A body habituated to exercise, that has been deprived of it to where real deterioration has set in, will react to the faintest breath of it the way that exhausted driver does, rousing on the inhale and nodding off again on the exhale.

My ordinary activities do require a certain amount of exertion in the winter. I have to split some firewood nearly every day, and carry loads of it twice a day. When snow falls I have to shovel, sweep and snowblow it from the area around the house and garage. But that never creates the sustained rhythm that generates the surge of well-being you get from regular riding, running, walking or cross-country skiing.

On Thursday I had a Dutch three-speed on the stand. I was running the Sachs Torpedo hub through its gears and laughing over the name "Sachs Torpedo." Wanna see my Sachs Torpedo? It does not provide a handy adjustment window like a Sturmey Archer or Shimano hub. You have to go by more subtle indicators. Sheldon Brown and Sutherland's were my guide.

Because the parking lot was finally clear and the weather was reasonably mild, I could take the bike out for a test ride. When I muckled onto it to left it down from the stand, the erector muscles on either side of my spine clamped down in a spasm. The wages of inactivity. I set the bike down without dropping it and dropped into a couple of stretches to relax the knots. Once the pain settled down to a dull ache and spread across my whole back I carried the bike down to do the test ride. When I came back in I ran through the warmup exercises from a tai chi class I took years ago. I don't remember anything else, but the warmup set loosens up arms, back and shoulders really well.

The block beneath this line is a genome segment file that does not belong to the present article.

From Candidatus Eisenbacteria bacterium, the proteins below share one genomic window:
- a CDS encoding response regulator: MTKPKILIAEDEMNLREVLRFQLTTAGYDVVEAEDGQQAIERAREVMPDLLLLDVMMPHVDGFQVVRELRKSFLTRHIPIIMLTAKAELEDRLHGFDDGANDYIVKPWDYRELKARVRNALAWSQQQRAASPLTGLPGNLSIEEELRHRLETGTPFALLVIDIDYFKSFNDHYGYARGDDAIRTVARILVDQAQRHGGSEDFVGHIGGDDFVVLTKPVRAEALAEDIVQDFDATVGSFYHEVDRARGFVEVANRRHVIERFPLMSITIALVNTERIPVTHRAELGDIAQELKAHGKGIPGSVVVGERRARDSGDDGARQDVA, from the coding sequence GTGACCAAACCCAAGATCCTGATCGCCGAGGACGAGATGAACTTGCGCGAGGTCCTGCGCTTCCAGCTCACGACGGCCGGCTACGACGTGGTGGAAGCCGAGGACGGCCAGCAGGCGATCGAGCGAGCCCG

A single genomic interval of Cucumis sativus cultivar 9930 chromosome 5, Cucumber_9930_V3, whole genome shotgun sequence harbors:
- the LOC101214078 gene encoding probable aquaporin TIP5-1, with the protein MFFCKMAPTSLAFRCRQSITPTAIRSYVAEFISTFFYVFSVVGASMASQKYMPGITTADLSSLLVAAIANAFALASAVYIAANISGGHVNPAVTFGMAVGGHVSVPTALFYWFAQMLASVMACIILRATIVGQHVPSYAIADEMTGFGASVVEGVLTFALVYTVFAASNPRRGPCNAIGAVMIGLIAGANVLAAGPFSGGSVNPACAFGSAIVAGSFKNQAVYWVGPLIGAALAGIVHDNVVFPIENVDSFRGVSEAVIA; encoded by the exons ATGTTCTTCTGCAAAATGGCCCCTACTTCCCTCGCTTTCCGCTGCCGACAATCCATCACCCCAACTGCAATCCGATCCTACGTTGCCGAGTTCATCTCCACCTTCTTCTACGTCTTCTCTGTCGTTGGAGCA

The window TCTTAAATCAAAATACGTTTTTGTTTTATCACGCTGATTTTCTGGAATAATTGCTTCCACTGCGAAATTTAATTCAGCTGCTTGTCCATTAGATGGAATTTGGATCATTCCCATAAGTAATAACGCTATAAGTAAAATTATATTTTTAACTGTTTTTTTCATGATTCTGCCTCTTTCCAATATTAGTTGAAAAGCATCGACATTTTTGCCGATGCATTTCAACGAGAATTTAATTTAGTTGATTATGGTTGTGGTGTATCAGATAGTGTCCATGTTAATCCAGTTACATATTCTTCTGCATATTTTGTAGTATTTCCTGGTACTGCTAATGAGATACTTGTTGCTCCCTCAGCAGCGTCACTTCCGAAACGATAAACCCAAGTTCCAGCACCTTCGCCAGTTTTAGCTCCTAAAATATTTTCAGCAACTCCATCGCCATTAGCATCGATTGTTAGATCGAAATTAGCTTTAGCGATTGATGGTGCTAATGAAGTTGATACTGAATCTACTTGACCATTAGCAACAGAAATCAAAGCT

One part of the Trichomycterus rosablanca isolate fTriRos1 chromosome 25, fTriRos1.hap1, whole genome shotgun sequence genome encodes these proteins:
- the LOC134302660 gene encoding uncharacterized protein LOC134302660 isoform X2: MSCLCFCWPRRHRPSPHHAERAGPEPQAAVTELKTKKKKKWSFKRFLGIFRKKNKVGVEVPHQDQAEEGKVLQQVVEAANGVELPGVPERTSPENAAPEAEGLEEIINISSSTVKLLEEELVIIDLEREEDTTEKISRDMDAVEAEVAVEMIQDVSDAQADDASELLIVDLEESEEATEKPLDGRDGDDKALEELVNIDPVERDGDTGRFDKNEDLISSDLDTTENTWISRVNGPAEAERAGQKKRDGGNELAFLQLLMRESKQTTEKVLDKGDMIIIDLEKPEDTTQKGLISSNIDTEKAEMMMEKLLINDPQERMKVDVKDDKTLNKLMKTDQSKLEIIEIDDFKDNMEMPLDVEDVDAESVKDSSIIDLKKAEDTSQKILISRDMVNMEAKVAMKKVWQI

At home that night I lay on the living room floor to do some deeper stretches. I used to stretch a lot. While no one would be impressed with my contortions compared to a real professional human pretzel, I did have pretty good flexibility. Not anymore. But I did manage to roll and unroll my spine a few times and then run through another set of tai chi warmups. The feeling afterward compared closely to the way I would feel after a much more vigorous workout and longer stretching session back when I did those several times a week instead of a few times a year.

A body that had never exercised, or never been pushed to the high-intensity dilettante level that I used to maintain would not have gotten the same bounce. One thing you learn about getting high is to recognize the symptoms of being high.

A little does not go a long way. The lift is palpable, but brief, barely longer than the lift of a single breath in that deep exhaustion I talked about. If I don't get some sort of routine going I will fall further and further into the pit of lard, lethargy and despair that is modern industrialized life. Enough time passes and even the hack athlete forgets what power lies within. Even longer and the power itself is essentially gone. We all lose it eventually, but you can give it up much sooner.

No comments: